Pear Cider Experiment

Sometimes a food project is the result of a confluence of events. Event #1- Several years ago, I tasted a sparkling dry pear mead. It was the best mead I’ve ever tasted, before or since. Event #2- Watching farmers struggle to sell their sand pears every summer for several years. Event #3- Reading a couple of articles about artisan cider making and how the majority of heritage apples were for cider making and preserves, not necessarily eating fresh, and thinking about how the local sand pears are so much better for cooking than eating fresh. Event #4- My husband brings home 20# of pears from a friends’ tree, and then we went and picked up 20 more. And we didn’t even have to pick them! Event #5- A facebook plea for brewing equipment results in a loan of a 5-gallon carboy and airlock.

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So after reading every website on the internet about making pear cider, it was time to dive in. My husband bought yeast, yeast nutrient, campden tablets, a large food-quality bucket and a straining bag at the local brewing store. Then we just had to figure out how to grind and press the pears.
cider1I dithered about this process for a couple weeks, trying to find the best way to press the pears without a cider press. One evening I peeked at the baskets of pears ripening and saw some soft spots and a few fruit flies. So that evening the kids and I cut up 40 pounds of pears and used my meat grinder to puree the pears. It worked really well.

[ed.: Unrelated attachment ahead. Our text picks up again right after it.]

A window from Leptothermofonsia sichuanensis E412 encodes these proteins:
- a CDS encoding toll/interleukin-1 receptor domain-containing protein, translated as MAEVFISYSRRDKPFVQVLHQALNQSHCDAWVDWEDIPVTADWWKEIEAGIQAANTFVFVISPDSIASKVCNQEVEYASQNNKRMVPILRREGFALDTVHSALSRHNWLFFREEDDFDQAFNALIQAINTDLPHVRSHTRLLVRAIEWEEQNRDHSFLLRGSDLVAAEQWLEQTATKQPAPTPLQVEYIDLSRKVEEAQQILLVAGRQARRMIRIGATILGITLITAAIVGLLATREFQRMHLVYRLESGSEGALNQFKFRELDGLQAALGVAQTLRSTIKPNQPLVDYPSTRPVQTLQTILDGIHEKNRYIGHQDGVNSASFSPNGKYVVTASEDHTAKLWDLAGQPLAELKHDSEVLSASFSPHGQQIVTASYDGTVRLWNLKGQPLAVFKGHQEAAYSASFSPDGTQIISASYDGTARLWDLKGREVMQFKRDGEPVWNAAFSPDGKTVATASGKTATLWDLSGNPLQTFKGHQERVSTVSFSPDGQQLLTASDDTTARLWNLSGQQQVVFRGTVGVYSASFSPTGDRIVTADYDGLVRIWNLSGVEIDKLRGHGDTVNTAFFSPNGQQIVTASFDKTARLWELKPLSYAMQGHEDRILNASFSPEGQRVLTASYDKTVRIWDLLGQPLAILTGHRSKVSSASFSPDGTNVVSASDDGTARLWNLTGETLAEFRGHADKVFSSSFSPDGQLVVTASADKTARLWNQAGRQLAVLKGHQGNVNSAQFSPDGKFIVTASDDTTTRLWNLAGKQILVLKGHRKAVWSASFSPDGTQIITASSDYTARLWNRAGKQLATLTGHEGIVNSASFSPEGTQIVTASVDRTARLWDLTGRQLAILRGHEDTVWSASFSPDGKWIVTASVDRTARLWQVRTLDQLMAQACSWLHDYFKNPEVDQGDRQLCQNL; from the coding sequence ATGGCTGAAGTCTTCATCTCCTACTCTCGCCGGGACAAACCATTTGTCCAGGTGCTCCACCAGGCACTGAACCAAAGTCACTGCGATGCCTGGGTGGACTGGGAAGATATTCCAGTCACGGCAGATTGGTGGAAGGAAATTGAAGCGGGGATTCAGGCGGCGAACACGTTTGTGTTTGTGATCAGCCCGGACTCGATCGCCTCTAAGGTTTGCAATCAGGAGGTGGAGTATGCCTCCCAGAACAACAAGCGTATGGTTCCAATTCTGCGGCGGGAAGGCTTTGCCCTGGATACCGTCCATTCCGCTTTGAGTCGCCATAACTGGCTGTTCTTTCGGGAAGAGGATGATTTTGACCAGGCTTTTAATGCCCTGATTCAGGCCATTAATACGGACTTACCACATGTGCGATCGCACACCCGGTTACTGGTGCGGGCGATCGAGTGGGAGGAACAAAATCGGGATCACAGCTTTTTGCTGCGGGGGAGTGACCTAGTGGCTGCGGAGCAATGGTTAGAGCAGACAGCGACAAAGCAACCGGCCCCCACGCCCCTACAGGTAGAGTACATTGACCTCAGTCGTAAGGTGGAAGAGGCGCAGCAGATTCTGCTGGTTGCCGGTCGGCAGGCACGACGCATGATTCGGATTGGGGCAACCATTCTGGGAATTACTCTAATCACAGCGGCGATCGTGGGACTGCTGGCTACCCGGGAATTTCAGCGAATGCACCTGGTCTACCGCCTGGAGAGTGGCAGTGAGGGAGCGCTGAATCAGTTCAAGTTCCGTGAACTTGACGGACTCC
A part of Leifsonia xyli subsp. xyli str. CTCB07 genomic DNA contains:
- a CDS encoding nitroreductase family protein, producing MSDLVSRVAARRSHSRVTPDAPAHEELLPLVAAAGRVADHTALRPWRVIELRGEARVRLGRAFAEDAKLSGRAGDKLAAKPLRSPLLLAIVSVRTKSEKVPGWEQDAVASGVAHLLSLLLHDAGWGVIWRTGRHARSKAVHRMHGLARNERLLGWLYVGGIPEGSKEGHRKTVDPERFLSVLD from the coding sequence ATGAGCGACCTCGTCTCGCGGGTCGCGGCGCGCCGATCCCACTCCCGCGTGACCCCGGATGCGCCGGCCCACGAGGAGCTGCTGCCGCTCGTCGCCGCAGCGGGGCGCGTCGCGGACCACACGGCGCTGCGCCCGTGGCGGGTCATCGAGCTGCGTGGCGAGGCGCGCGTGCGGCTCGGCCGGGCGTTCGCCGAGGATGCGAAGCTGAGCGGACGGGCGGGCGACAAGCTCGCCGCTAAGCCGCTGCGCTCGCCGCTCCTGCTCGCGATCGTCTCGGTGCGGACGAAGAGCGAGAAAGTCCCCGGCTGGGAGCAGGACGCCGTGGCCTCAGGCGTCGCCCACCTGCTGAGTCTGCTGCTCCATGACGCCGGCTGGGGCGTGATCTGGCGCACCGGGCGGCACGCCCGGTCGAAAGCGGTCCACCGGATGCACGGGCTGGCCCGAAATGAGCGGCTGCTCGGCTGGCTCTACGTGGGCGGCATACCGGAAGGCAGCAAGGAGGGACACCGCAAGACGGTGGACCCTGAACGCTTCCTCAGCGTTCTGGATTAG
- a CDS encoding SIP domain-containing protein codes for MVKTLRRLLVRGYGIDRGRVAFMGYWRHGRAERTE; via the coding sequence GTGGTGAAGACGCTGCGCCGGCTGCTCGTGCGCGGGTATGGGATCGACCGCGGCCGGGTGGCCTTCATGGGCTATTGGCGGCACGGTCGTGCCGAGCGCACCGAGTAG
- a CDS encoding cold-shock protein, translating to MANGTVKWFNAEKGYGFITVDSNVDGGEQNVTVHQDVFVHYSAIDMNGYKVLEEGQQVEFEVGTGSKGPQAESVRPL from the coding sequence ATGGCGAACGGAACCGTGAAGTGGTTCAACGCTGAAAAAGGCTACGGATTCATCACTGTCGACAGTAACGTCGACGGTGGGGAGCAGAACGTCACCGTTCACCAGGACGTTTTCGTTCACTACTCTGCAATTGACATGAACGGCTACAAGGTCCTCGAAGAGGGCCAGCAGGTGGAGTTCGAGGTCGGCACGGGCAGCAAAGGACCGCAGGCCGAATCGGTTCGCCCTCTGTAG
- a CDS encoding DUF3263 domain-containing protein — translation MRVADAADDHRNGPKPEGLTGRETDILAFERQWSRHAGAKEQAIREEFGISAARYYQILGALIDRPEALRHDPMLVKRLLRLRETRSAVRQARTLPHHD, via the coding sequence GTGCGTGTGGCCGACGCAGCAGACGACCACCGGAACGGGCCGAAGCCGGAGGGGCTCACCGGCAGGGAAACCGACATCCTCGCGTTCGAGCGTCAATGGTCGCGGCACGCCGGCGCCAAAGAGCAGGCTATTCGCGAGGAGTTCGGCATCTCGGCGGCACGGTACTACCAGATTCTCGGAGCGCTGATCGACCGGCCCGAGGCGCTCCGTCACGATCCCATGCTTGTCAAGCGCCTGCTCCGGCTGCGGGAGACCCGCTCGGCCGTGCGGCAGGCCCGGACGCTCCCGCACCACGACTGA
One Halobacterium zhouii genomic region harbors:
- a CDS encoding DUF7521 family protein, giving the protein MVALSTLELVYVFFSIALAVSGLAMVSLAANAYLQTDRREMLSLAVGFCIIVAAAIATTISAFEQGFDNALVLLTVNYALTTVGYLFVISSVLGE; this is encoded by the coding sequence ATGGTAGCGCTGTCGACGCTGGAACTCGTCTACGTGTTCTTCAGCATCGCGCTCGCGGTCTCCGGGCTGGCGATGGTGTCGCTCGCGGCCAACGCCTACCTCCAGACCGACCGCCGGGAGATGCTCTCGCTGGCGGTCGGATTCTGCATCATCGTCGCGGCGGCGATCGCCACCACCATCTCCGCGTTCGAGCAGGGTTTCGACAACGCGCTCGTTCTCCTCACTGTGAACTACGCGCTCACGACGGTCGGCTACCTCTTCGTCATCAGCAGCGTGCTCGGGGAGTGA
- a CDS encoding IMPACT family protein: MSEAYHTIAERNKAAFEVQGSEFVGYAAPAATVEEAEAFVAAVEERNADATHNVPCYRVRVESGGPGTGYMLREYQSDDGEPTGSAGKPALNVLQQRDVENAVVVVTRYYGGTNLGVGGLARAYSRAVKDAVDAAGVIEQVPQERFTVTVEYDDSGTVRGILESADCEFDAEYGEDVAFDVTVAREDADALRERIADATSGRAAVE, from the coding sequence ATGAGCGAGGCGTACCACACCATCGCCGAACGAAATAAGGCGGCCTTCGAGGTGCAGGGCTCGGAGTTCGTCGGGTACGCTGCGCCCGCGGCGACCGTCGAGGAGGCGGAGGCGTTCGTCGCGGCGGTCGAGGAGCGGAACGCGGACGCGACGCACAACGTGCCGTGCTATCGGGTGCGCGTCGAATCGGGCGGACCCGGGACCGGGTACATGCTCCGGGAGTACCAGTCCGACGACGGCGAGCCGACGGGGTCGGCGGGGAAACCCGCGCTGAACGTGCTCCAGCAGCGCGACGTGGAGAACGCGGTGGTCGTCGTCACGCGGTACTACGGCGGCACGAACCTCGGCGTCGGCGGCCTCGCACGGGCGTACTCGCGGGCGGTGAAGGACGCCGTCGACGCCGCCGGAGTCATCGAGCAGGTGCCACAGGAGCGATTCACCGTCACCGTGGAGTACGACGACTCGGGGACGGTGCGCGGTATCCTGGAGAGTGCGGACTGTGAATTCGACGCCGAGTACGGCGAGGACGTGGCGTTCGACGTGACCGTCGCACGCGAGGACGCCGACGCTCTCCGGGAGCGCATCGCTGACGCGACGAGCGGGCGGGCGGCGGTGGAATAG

cider3After tipping the ground pears into the straining bag, the kids and I took turns squeezing the bag against a broiler pan over the bucket. Then my husband came home and had a great idea- he placed a heavy cutting board over the straining bag, and sat on it! It worked perfectly. We got a little over 2 gallons of juice from 40# of pears. Then we added the yeast nutrient, a campden tablet to sterilize the raw pear juice, and put the lid tightly on the bucket for 24 hours.

The next evening I started the yeast, added the yeast to the pear juice, and put the mixture in the carboy with the airlock. Our yeast is supposed to work well with high ambient temperatures, so we put the carboy in the laundry room next to the deep freeze. Now, we wait! If this turns out well, then hopefully we can put this batch in bottles and fill the carboy again before the end of pear season.

Have you ever brewed anything alcoholic from scratch? What did you tackle first? How did it turn out?